Bush > Concentrated Stock Positions: Considerations and Strategies

| January 12, 2015

Family Business

Stacy Bush, Valdosta Today Financial Contributor:

Whether you inherited a large holding, exercised options to buy your company’s stock, sold a private business, hold restricted stock, or have benefitted from repeated stock splits over the years, having a large position in a single stock carries unique challenges. Even if the stock has done well, you may want more diversification, or have new financial goals that require a shift in strategy.

When a single stock dominates your portfolio, however, selling the stock may be complicated by more than just the associated tax consequences. There also may be legal constraints on your ability to sell, contractual obligations such as lock-up agreements, or practical considerations, such as the possibility that a large sale could overwhelm the market for a thinly traded stock. The choices appropriate for you are complex and will depend on your own situation and tax considerations, but here is a brief overview of some of your options.

Sell your shares
Selling obviously frees up funds that can be used to diversify a portfolio. However, if you have a low cost basis, you may be concerned about capital gains taxes. Or you may want to avoid any perception of market manipulation or insider trading. You might consider selling shares over time, which can help you manage the tax bite in any one year, yet allow you to participate in any future growth.

Hedge your position
You may want to try to protect yourself in the short term against the risk of a substantial drop in price. There are multiple ways to try to manage that risk by using options. However, bear in mind that the use of options is not appropriate for all investors.

Borrow to diversify
If you want to keep your stock but need money to build a more diversified portfolio, you could use your stock as collateral to buy other securities on margin. However, trading securities in a margin account involves risks which you should discuss with a financial professional before considering this strategy.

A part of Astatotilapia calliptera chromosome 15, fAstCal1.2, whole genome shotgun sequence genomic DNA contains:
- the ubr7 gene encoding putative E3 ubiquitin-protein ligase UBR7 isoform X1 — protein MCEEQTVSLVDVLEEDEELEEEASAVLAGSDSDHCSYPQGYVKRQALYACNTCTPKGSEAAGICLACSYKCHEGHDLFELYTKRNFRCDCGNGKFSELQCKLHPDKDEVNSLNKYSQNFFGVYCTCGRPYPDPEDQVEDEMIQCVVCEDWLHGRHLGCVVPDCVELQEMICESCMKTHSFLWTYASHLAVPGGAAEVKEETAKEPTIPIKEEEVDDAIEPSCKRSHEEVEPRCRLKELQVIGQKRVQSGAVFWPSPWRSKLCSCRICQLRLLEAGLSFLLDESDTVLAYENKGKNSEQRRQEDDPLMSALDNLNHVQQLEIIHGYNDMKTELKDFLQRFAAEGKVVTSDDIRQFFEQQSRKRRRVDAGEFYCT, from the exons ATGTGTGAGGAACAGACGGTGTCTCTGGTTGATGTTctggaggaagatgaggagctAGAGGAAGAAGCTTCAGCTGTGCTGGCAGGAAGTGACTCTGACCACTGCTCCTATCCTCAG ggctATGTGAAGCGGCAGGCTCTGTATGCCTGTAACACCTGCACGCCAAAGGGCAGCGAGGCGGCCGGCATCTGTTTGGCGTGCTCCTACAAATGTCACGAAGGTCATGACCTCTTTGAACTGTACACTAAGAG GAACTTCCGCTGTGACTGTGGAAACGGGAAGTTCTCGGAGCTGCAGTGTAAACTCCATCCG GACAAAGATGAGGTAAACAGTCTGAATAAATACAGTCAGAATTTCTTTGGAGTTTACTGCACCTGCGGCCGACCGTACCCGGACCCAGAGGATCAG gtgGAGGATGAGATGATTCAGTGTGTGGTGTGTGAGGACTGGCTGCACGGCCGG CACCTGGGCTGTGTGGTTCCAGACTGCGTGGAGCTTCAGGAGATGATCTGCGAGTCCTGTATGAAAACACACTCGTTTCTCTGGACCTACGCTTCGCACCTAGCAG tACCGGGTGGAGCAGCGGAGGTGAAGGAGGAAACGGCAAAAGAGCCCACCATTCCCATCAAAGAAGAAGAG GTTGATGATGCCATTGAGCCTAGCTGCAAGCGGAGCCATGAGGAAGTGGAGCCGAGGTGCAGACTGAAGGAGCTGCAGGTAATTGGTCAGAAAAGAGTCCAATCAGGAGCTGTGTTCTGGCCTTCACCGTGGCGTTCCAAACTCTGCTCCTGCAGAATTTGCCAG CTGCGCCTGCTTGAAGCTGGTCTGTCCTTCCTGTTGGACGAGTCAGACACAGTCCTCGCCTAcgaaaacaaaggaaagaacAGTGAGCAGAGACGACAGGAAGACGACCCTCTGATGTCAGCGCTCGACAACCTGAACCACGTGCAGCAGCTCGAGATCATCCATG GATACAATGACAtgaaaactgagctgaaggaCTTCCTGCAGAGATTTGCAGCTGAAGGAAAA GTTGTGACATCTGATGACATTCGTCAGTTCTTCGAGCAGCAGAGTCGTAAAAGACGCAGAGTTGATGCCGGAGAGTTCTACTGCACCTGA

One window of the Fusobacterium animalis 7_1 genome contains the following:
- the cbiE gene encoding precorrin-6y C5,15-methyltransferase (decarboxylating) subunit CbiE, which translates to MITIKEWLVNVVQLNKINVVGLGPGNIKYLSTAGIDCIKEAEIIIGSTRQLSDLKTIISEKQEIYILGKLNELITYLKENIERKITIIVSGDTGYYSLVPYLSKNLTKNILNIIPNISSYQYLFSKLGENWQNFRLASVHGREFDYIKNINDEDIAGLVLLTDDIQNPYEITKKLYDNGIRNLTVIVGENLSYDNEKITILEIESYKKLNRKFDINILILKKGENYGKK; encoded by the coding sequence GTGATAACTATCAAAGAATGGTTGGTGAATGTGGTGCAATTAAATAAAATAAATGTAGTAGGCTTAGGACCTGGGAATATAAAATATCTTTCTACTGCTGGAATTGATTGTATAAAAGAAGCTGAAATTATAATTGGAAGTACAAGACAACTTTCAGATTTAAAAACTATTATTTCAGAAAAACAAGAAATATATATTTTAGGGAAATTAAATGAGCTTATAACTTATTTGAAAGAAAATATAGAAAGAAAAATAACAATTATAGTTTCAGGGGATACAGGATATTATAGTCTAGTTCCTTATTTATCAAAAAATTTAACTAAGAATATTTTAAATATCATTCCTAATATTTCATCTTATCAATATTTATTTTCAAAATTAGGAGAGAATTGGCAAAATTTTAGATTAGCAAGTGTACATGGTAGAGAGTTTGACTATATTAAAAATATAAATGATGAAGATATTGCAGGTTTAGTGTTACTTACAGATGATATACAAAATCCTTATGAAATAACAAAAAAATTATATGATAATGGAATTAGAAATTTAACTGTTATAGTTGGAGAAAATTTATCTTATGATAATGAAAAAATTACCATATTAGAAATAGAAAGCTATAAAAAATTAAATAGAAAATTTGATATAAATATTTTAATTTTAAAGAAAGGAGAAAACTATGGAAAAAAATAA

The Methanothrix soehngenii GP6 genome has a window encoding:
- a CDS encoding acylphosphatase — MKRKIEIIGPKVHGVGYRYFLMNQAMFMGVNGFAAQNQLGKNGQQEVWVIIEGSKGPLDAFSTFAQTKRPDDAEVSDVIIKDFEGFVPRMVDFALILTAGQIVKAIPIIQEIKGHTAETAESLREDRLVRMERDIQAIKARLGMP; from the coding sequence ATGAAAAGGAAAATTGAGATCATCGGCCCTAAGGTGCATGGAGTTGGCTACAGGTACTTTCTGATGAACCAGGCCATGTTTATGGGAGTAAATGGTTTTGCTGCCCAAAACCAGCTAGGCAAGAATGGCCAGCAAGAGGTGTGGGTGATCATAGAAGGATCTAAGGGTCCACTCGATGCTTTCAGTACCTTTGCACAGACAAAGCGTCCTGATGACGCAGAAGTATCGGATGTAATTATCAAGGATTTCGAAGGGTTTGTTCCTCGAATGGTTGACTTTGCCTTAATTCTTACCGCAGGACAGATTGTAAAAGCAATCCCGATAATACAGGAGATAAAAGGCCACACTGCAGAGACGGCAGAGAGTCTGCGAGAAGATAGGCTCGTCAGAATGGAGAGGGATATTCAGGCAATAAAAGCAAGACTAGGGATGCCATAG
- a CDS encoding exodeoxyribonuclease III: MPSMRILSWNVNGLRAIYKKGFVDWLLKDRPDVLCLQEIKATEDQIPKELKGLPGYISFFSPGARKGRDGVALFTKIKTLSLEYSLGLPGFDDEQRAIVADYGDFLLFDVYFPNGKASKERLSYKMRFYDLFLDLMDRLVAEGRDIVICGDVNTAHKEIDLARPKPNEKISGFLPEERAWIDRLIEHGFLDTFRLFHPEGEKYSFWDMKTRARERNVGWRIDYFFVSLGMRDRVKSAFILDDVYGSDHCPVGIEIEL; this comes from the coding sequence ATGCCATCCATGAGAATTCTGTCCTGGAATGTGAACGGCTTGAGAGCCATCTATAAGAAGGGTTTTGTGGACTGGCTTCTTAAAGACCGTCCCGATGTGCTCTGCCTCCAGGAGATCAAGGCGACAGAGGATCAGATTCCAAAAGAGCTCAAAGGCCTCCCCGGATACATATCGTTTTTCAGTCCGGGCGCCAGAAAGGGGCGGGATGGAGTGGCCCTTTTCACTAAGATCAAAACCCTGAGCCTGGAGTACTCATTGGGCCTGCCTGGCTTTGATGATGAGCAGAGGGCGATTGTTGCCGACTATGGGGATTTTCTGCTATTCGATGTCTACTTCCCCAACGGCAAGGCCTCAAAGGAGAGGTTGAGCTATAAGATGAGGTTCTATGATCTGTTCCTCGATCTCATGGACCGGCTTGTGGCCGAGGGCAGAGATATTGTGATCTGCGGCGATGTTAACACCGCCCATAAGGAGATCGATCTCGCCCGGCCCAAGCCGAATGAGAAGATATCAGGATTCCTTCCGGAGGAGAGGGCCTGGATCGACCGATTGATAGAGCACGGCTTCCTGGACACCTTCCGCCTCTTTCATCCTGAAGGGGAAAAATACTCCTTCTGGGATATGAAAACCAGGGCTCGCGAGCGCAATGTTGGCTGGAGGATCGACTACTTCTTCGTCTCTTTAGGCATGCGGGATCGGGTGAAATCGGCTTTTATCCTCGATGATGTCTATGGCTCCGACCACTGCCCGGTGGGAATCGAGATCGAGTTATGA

Donate shares to a trust
If you want income rather than growth from your stock, you might transfer shares to a trust. If you have highly appreciated stock, consider donating it to a charitable remainder trust (CRT). You receive a tax deduction when you make the contribution. Typically, the trust can sell the stock without paying capital gains taxes, and reinvest the proceeds to provide an income stream for you as the donor. When the trust is terminated, the charity retains the remaining assets. You can set a payout rate that meets both your financial objectives and your philanthropic goals; however, the donation is irrevocable.

Managing a concentrated stock position is a complex task that may involve investment, tax, and legal issues. Consult professionals who can help you navigate the maze.


stacy bushStacy Bush has practiced independent financial advising in the Valdosta area for 14 years. Growing up on a farm in Donalsonville, Georgia, he is keen to the financial needs of South Georgia and North Florida families. Stacy and his wife, Carla, live in Valdosta with their four children. You can submit questions about this article to askstacybush@lpl.com

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